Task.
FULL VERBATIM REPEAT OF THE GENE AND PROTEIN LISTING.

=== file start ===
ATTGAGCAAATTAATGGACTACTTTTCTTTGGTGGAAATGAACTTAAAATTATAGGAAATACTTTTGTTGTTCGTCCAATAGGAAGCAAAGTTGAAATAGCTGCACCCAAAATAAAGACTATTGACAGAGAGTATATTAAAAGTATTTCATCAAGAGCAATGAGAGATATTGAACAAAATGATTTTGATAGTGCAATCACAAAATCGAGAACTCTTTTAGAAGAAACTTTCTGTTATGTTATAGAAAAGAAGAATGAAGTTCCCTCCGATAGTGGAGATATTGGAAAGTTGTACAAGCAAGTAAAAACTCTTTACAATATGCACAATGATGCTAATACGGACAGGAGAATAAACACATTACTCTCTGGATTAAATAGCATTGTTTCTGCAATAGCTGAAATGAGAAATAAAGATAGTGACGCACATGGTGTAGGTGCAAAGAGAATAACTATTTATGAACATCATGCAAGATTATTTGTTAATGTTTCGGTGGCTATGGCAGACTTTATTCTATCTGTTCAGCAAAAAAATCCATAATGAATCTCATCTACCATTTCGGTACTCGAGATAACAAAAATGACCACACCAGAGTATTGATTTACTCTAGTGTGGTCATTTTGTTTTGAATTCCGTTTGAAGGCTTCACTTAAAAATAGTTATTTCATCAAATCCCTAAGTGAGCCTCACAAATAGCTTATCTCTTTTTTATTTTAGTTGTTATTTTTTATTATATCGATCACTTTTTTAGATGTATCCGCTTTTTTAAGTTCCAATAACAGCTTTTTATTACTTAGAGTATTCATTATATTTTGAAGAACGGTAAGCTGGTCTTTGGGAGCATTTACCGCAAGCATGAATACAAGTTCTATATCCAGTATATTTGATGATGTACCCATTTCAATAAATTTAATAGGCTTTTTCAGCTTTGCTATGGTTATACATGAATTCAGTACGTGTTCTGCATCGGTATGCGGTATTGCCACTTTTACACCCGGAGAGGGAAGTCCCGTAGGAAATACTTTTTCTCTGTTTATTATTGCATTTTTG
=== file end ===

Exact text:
ATTGAGCAAATTAATGGACTACTTTTCTTTGGTGGAAATGAACTTAAAATTATAGGAAATACTTTTGTTGTTCGTCCAATAGGAAGCAAAGTTGAAATAGCTGCACCCAAAATAAAGACTATTGACAGAGAGTATATTAAAAGTATTTCATCAAGAGCAATGAGAGATATTGAACAAAATGATTTTGATAGTGCAATCACAAAATCGAGAACTCTTTTAGAAGAAACTTTCTGTTATGTTATAGAAAAGAAGAATGAAGTTCCCTCCGATAGTGGAGATATTGGAAAGTTGTACAAGCAAGTAAAAACTCTTTACAATATGCACAATGATGCTAATACGGACAGGAGAATAAACACATTACTCTCTGGATTAAATAGCATTGTTTCTGCAATAGCTGAAATGAGAAATAAAGATAGTGACGCACATGGTGTAGGTGCAAAGAGAATAACTATTTATGAACATCATGCAAGATTATTTGTTAATGTTTCGGTGGCTATGGCAGACTTTATTCTATCTGTTCAGCAAAAAAATCCATAATGAATCTCATCTACCATTTCGGTACTCGAGATAACAAAAATGACCACACCAGAGTATTGATTTACTCTAGTGTGGTCATTTTGTTTTGAATTCCGTTTGAAGGCTTCACTTAAAAATAGTTATTTCATCAAATCCCTAAGTGAGCCTCACAAATAGCTTATCTCTTTTTTATTTTAGTTGTTATTTTTTATTATATCGATCACTTTTTTAGATGTATCCGCTTTTTTAAGTTCCAATAACAGCTTTTTATTACTTAGAGTATTCATTATATTTTGAAGAACGGTAAGCTGGTCTTTGGGAGCATTTACCGCAAGCATGAATACAAGTTCTATATCCAGTATATTTGATGATGTACCCATTTCAATAAATTTAATAGGCTTTTTCAGCTTTGCTATGGTTATACATGAATTCAGTACGTGTTCTGCATCGGTATGCGGTATTGCCACTTTTACACCCGGAGAGGGAAGTCCCGTAGGAAATACTTTTTCTCTGTTTATTATTGCATTTTTG